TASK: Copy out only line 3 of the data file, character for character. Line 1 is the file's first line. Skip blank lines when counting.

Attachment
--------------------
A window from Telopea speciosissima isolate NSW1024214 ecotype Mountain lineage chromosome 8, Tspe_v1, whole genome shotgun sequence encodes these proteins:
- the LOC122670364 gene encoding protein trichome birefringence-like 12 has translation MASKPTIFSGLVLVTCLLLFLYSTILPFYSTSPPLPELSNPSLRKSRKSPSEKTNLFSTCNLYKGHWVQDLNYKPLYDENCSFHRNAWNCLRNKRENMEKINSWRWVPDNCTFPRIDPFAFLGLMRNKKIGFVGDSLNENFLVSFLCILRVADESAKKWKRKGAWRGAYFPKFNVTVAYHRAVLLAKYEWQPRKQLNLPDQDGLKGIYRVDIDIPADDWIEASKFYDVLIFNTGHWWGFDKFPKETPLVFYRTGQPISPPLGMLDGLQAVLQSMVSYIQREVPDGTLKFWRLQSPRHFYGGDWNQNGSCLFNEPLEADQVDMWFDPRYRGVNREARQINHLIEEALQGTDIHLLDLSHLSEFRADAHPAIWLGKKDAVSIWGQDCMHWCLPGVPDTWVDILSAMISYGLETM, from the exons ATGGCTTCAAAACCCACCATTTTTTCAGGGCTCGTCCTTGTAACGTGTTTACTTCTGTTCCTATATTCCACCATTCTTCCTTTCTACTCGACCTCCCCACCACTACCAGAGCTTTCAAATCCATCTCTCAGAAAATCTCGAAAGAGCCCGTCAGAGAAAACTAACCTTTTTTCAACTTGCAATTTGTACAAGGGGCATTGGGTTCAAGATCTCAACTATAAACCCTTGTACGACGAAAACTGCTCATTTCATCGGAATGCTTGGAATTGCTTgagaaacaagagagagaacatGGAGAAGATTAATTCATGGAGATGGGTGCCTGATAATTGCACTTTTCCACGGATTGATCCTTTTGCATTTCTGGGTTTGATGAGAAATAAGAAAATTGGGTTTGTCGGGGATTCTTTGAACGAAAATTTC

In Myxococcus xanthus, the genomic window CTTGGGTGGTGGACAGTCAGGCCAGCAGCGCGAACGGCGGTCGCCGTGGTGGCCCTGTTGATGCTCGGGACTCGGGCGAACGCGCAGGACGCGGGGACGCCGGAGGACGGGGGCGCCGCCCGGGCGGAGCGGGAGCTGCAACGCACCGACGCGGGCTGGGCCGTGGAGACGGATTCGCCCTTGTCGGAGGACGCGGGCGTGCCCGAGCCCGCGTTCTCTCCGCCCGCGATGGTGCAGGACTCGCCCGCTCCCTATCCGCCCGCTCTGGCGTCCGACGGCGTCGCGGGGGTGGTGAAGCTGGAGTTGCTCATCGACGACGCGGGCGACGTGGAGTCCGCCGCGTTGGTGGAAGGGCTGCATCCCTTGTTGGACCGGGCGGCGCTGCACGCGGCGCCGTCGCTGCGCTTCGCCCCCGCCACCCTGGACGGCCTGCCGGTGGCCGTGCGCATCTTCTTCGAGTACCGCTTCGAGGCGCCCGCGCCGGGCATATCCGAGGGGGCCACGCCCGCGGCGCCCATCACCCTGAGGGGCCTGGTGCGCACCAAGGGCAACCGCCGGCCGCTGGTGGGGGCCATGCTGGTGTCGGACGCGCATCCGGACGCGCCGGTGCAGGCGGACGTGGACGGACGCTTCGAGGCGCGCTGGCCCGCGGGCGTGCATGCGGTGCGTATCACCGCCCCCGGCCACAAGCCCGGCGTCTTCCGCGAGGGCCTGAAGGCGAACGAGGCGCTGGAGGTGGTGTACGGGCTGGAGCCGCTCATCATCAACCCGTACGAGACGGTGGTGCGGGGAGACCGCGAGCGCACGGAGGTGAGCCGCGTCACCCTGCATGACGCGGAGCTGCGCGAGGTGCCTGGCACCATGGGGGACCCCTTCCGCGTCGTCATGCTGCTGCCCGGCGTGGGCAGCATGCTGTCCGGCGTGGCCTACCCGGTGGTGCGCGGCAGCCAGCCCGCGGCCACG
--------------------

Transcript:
In Myxococcus xanthus, the genomic window CTTGGGTGGTGGACAGTCAGGCCAGCAGCGCGAACGGCGGTCGCCGTGGTGGCCCTGTTGATGCTCGGGACTCGGGCGAACGCGCAGGACGCGGGGACGCCGGAGGACGGGGGCGCCGCCCGGGCGGAGCGGGAGCTGCAACGCACCGACGCGGGCTGGGCCGTGGAGACGGATTCGCCCTTGTCGGAGGACGCGGGCGTGCCCGAGCCCGCGTTCTCTCCGCCCGCGATGGTGCAGGACTCGCCCGCTCCCTATCCGCCCGCTCTGGCGTCCGACGGCGTCGCGGGGGTGGTGAAGCTGGAGTTGCTCATCGACGACGCGGGCGACGTGGAGTCCGCCGCGTTGGTGGAAGGGCTGCATCCCTTGTTGGACCGGGCGGCGCTGCACGCGGCGCCGTCGCTGCGCTTCGCCCCCGCCACCCTGGACGGCCTGCCGGTGGCCGTGCGCATCTTCTTCGAGTACCGCTTCGAGGCGCCCGCGCCGGGCATATCCGAGGGGGCCACGCCCGCGGCGCCCATCACCCTGAGGGGCCTGGTGCGCACCAAGGGCAACCGCCGGCCGCTGGTGGGGGCCATGCTGGTGTCGGACGCGCATCCGGACGCGCCGGTGCAGGCGGACGTGGACGGACGCTTCGAGGCGCGCTGGCCCGCGGGCGTGCATGCGGTGCGTATCACCGCCCCCGGCCACAAGCCCGGCGTCTTCCGCGAGGGCCTGAAGGCGAACGAGGCGCTGGAGGTGGTGTACGGGCTGGAGCCGCTCATCATCAACCCGTACGAGACGGTGGTGCGGGGAGACCGCGAGCGCACGGAGGTGAGCCGCGTCACCCTGCATGACGCGGAGCTGCGCGAGGTGCCTGGCACCATGGGGGACCCCTTCCGCGTCGTCATGCTGCTGCCCGGCGTGGGCAGCATGCTGTCCGGCGTGGCCTACCCGGTGGTGCGCGGCAGCCAGCCCGCGGCCACG